What happened

That Global airlines are in trouble is not exactly news. As passenger traffic dries up in the Age of Coronavirus, and airlines ground their air fleets, this also isn't great news for manufacturers of airplanes.

Perhaps this is the reason that even just a little good news went a long way for Brazilian plane maker Embraer (NYSE:ERJ) this morning, which saw its stock price shoot up nearly 13% (and it's still up a good 7.5% as of 12:15 p.m. EDT) on news not even of a new airplane sale, but simply the conversion of an existing order for a couple of airplanes into an order for some slightly bigger airplanes (and hopes for the sale of some more).

Side view of Embraer E190 jetliner.

Image source: Embraer.

So what

In a press release this morning, Embraer announced that African airline Congo Airways has converted a firm order for two of its E175 passenger jets into an order for two larger E190-E2 jets instead, with the option to buy two more.  

In a statement, Congo Airways CEO Desire Bantu noted that "we have now reached [the] point [where] we may need to make an additional order for E2s." And as Embraer advised, if the options for the two additional airplanes are in fact exercised, the total value of the four planes to be purchased would be $256 million at list prices.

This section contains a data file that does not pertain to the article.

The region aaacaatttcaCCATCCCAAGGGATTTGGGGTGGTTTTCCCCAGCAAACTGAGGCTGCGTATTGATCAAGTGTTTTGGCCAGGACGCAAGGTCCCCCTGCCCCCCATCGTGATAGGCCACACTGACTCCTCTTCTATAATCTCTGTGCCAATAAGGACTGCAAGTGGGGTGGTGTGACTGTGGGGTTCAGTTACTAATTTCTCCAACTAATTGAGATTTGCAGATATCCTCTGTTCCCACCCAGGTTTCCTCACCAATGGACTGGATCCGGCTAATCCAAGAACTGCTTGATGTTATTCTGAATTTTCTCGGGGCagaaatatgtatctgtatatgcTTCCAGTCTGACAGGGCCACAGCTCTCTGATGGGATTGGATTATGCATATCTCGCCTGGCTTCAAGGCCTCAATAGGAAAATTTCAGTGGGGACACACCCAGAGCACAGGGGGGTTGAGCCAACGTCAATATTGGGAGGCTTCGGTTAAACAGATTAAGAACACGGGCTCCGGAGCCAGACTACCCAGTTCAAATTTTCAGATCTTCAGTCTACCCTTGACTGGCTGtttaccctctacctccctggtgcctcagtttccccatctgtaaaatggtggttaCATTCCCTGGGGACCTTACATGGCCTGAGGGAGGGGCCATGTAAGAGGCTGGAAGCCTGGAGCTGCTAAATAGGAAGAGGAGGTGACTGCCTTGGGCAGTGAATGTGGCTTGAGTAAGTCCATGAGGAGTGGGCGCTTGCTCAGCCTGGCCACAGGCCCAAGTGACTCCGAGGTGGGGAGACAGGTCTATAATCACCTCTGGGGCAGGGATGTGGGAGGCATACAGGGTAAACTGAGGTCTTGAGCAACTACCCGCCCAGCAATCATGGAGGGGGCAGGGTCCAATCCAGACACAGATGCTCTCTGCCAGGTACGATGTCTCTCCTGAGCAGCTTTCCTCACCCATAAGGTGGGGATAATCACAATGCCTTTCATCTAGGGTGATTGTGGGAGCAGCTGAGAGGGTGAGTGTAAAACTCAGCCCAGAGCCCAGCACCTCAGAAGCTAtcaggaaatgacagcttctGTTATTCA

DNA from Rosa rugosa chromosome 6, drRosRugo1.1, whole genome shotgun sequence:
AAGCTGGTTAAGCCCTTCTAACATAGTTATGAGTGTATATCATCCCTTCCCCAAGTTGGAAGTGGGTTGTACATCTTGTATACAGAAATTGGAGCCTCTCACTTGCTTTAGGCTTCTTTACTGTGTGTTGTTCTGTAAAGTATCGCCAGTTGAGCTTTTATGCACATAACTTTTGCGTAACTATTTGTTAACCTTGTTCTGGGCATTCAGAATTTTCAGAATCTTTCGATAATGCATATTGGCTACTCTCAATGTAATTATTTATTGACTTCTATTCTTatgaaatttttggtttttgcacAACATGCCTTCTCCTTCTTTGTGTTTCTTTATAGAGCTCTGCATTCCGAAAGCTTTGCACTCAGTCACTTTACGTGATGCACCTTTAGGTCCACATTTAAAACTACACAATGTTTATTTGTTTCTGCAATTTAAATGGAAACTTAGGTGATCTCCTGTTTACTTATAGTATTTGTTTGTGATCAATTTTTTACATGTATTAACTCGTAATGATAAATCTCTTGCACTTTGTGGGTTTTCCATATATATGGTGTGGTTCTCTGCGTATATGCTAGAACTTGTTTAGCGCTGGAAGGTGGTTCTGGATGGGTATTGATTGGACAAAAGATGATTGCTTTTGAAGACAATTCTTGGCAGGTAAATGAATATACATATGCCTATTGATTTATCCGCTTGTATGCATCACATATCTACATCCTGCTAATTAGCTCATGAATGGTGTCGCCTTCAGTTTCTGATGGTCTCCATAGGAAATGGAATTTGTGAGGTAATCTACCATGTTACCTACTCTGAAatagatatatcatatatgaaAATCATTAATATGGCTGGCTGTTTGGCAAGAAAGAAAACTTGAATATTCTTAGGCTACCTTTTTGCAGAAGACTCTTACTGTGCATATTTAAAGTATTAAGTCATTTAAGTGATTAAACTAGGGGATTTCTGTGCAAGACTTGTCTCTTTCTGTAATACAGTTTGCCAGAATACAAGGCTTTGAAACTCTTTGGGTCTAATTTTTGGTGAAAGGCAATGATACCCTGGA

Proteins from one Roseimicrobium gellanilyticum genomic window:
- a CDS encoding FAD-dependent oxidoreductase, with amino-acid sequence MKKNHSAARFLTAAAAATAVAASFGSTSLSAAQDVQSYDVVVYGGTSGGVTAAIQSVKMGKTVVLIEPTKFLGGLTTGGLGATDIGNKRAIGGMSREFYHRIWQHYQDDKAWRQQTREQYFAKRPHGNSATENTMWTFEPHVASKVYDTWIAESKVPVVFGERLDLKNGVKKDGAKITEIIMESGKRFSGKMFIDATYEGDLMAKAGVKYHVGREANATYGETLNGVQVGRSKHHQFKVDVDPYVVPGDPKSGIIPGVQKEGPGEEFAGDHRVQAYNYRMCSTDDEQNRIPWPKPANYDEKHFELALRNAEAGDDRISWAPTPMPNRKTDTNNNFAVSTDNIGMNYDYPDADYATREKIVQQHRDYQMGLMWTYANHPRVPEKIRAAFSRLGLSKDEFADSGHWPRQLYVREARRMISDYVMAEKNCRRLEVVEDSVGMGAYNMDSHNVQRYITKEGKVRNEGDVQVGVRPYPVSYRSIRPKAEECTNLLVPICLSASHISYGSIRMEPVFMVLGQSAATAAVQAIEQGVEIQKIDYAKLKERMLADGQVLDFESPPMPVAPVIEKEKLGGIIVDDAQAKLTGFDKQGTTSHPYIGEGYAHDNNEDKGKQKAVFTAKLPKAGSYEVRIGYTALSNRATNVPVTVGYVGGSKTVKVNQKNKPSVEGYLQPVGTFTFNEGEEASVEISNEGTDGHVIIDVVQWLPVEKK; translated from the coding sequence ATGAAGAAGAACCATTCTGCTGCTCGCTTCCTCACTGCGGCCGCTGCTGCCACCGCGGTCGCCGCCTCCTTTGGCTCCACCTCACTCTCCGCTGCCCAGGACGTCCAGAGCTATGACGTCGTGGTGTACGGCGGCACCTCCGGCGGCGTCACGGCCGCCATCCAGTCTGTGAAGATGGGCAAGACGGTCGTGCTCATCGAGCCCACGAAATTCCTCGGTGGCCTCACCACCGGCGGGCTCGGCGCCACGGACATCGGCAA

Now what

Granted, as aerospace industry investors are aware, no one ever pays "list price" for airplanes -- and almost certainly not in a buyer's market such as this one! Chances are, by the time these airplanes are actually delivered, the actual money Embraer gets for them will be quite a bit less than $256 million. Still, just seeing that someone is still buying some airplanes for some price, in this environment, must feel encouraging for Embraer investors today.

With Embraer shares trading for less than 15 times forward earnings, investors seem to be willing to bet that as the coronavirus gets under control and people resume flying again over time, more sales will follow.

This article represents the opinion of the writer, who may disagree with the “official” recommendation position of a Motley Fool premium advisory service. We’re motley! Questioning an investing thesis -- even one of our own -- helps us all think critically about investing and make decisions that help us become smarter, happier, and richer.